Our human responses to what “is” are so deeply engrained. When we like, agree with, and want more of it, it’s easy to turn towards and embrace it. But when what “is” isn’t to our liking – when it’s painful, challenges or scares us, or we find it in some way disagreable, our very natural, understandable human response is to contract and either turn away from and distance ourselves in some way.

It’s not hard to recognize these patterns. You’re likely aware of the familiar dance you find yourself in when the uncomfortable happens.

Maybe yours is zoning out or numbing out in some way. There are endless ways of distracting ourselves in an attempt to either pretend what’s happening isn’t, or to keep it (or us) at a distance in hopes that it’ll go away – it generally doesn’t!

Perhaps you’re more of a fighter – even if not literally, you my judge or blame. I know this has been one of my patterns, and I can do it in very subtle ways. That sense of being superior and judging others as less ___ than us. You can fill in the blank – less capable, smart, wise, organized, even less right! One of the challenges with this one is that it’s easy for that judging or blaming to get turned on ourselves. Those standards we set can be impossibly high.

When that’s the case, it’s not a big step (because we see so clearly what needs to happen – or not happen!) to overgiving or overdoing as a way of trying to fix things, or control things to avoid an outcome we don’t want. We end uptaking responsibility – feeling responsible for things that aren’t ours to control – and we ignore or lose touch with ourselves and what’s happening in us.

How many times have you (like I and many of those I partner with) woken up and found yourself exhausted and feeling dispirited, and either mad at yourself or others that you’re here?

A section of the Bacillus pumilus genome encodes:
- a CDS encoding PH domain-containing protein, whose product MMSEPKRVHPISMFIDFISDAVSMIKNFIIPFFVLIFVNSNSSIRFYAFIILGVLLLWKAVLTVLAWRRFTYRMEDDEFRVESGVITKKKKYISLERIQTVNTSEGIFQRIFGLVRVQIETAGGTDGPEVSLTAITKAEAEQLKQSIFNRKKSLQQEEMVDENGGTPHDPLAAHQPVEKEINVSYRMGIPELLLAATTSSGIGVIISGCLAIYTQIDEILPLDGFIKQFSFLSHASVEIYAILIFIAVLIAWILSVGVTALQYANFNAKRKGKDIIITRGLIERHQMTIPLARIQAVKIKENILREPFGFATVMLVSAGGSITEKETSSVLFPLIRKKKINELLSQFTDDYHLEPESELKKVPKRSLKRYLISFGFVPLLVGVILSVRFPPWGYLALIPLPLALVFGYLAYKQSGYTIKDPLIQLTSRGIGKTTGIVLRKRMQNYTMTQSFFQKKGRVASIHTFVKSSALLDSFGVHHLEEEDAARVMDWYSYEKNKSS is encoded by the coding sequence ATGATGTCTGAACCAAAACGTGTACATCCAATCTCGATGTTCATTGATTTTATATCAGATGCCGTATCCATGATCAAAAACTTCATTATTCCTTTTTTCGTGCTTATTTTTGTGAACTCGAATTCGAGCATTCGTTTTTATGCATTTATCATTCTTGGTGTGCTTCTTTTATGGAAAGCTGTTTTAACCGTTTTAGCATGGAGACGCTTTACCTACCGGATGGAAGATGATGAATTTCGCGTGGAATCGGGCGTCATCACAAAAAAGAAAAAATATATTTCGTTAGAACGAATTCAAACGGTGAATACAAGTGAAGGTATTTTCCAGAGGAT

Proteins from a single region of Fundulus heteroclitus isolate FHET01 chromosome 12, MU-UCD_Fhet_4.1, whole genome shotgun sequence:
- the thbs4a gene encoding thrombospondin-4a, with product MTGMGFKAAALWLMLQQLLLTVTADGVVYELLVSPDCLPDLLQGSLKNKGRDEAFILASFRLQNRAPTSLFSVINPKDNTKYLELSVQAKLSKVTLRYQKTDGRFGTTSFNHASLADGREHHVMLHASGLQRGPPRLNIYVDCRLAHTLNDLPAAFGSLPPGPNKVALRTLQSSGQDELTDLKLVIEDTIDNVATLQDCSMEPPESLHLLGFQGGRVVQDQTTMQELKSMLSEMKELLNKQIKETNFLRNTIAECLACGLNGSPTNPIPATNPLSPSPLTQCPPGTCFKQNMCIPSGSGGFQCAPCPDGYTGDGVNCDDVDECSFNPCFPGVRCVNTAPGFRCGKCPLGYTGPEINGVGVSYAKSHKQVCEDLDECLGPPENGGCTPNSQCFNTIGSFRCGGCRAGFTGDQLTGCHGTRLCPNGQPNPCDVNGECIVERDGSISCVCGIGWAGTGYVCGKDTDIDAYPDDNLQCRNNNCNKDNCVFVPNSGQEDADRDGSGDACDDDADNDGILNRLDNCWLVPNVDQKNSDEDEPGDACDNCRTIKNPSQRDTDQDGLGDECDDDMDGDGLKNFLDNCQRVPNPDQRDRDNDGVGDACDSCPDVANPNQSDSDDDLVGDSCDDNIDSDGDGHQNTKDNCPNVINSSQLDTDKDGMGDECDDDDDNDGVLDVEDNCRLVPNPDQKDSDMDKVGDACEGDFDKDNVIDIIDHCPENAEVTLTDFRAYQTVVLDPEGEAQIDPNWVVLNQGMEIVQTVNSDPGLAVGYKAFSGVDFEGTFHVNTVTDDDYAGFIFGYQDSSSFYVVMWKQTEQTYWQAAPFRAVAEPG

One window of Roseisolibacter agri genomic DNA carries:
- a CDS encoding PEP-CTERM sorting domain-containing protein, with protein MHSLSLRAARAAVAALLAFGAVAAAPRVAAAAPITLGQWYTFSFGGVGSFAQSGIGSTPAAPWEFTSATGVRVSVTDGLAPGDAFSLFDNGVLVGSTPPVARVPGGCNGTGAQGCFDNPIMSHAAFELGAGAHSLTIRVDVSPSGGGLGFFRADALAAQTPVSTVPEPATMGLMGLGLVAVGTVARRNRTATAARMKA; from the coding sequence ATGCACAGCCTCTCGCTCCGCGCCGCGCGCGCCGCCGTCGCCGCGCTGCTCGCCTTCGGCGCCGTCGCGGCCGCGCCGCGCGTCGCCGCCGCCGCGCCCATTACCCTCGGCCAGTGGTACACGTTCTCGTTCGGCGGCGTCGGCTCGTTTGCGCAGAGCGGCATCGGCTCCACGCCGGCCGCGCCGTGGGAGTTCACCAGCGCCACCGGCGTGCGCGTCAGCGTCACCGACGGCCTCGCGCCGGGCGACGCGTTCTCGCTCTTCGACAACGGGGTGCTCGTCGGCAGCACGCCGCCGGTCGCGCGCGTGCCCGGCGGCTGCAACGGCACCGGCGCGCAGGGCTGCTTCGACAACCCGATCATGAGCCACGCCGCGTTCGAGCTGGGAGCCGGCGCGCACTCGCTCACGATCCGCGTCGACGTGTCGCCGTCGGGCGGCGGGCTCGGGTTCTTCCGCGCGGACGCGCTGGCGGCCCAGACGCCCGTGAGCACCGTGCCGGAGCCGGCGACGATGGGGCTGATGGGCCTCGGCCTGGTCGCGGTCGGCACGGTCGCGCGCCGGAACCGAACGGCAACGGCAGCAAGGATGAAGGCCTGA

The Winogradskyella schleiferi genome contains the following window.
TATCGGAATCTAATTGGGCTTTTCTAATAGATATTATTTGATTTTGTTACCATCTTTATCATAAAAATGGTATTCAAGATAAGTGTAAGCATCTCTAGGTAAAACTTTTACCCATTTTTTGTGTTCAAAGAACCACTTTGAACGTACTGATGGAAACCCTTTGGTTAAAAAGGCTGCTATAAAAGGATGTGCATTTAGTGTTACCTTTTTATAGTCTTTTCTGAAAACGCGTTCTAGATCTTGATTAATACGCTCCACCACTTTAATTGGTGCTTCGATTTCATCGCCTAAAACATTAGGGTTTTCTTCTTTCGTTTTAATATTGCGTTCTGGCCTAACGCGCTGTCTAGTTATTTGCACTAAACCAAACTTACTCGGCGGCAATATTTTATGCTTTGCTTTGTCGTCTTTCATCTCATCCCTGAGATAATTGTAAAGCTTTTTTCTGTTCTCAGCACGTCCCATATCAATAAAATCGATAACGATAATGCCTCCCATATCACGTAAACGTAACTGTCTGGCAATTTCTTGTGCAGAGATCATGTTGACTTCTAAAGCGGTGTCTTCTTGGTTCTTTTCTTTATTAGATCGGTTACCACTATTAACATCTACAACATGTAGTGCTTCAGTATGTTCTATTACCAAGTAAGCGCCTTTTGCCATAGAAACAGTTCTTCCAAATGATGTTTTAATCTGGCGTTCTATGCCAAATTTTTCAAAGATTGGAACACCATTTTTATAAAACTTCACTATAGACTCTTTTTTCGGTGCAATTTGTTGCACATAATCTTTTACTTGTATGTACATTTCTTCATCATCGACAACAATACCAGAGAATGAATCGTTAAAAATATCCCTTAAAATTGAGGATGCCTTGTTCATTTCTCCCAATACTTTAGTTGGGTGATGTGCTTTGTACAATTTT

In fact one of the ways those of us who know we fall into this pattern can find ourselves perpetuating it is by using the idea that we’ve been working at changing this for a while and we hear our inner voice chiding “I should know better and not find myself here, what’s wrong with me?!”

What if the familiar Nike saying “Just do it!” became associated with a fierce commitment to the practice of the “notice-accept-nurture” of attentional living? It would be a coming together of the masculine “Just do it!” and the feminine “notice-accept-nurture”.

And starting this with a focus on ourselves first … to do other would perpetuate the old patterns of focusing on and taking responsibility for others. We’d again be repeating the painful experience of leaving ourselves out of the picture, and leading ourselves back into exhaustion, resentment, feeling helpless and zoning/numbing out.

What if when we noticed ourselves judging ourselves (individually and/or collectively) we instead took a moment to attend to ourselves? What if rather than turning away or judging ourselves for judging, we simply named what was happening “It’s so painful for me that I/we’ve not yet accomplished the vision.” or “I’m scared of the way things are going.”? How might our lives be different if we accepted that this was what was happening – acknowledging what “is”, and with compassion allowing that we were again in judgment of ourselves? We’d then be in a perfect place to nurture ourselves; to take the time with ourselves to affirm how completely understandable it was that we were feeling whatever we were feeling, and only then move on to the most appropriate nurturing action we could take to encourage ourselves in that particular situation.

We didn’t create our old patterns overnight, and as we meet challenging situations, even when we’re clear about our intention to shift to new patterns, remember …

It’s not the idea that creates transformation. What creates change is the in-our-body practice of a different way of being. 

And as long as we’re alive and engaging this practice, greater skill and ease is always possible.

We’ve tried those familiar patterns long enough, and the stakes right now are higher than ever. What if we really decided we were done trying the insanity of living from our old patterns of trying harder, doing more, making it happen, planning better, and instead noticed what was happening inside of us – the disappointment, the fear, AND the fierce commitment to a different vision of what was possible for ourselves and in our world?

This shift to attentional living is simple to remember, and we have the rest of our lives to engage in the practice of it – again and again; both when we remember, AND, in those moments we recognize we’ve forgotten, or fallen back into old patterns. Whatever is happening, notice-accept-nurture gives us the best chance of coming back home to ourselves with respect and care. It’s the way of being to turn towards and embrace. And it’s the practice those of us in the Realizing RICH Relationships community are committed to enacting. If you’re curious and would like to hear more, please join us!

Nurturing juicy co-creative partnerships
…with ourselves, others & life!